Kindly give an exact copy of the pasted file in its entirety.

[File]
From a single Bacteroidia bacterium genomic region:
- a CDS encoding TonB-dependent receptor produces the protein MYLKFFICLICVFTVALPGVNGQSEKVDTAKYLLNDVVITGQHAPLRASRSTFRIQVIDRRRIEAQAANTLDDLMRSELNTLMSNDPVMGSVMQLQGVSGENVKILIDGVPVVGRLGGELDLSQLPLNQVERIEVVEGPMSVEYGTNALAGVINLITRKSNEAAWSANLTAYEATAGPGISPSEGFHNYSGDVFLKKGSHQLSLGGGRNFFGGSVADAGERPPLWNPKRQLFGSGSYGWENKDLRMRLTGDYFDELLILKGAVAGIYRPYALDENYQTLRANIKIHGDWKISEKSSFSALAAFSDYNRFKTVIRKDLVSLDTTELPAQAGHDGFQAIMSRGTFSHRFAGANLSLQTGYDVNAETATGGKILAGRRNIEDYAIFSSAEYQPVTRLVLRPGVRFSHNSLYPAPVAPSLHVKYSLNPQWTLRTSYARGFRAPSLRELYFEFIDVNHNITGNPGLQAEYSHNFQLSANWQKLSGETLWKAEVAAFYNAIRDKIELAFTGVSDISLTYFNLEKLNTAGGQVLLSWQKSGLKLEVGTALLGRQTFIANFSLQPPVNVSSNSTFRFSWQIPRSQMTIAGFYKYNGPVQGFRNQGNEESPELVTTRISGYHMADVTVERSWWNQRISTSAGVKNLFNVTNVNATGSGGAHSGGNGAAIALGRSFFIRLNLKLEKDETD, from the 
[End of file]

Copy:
From a single Bacteroidia bacterium genomic region:
- a CDS encoding TonB-dependent receptor produces the protein MYLKFFICLICVFTVALPGVNGQSEKVDTAKYLLNDVVITGQHAPLRASRSTFRIQVIDRRRIEAQAANTLDDLMRSELNTLMSNDPVMGSVMQLQGVSGENVKILIDGVPVVGRLGGELDLSQLPLNQVERIEVVEGPMSVEYGTNALAGVINLITRKSNEAAWSANLTAYEATAGPGISPSEGFHNYSGDVFLKKGSHQLSLGGGRNFFGGSVADAGERPPLWNPKRQLFGSGSYGWENKDLRMRLTGDYFDELLILKGAVAGIYRPYALDENYQTLRANIKIHGDWKISEKSSFSALAAFSDYNRFKTVIRKDLVSLDTTELPAQAGHDGFQAIMSRGTFSHRFAGANLSLQTGYDVNAETATGGKILAGRRNIEDYAIFSSAEYQPVTRLVLRPGVRFSHNSLYPAPVAPSLHVKYSLNPQWTLRTSYARGFRAPSLRELYFEFIDVNHNITGNPGLQAEYSHNFQLSANWQKLSGETLWKAEVAAFYNAIRDKIELAFTGVSDISLTYFNLEKLNTAGGQVLLSWQKSGLKLEVGTALLGRQTFIANFSLQPPVNVSSNSTFRFSWQIPRSQMTIAGFYKYNGPVQGFRNQGNEESPELVTTRISGYHMADVTVERSWWNQRISTSAGVKNLFNVTNVNATGSGGAHSGGNGAAIALGRSFFIRLNLKLEKDETD, from the 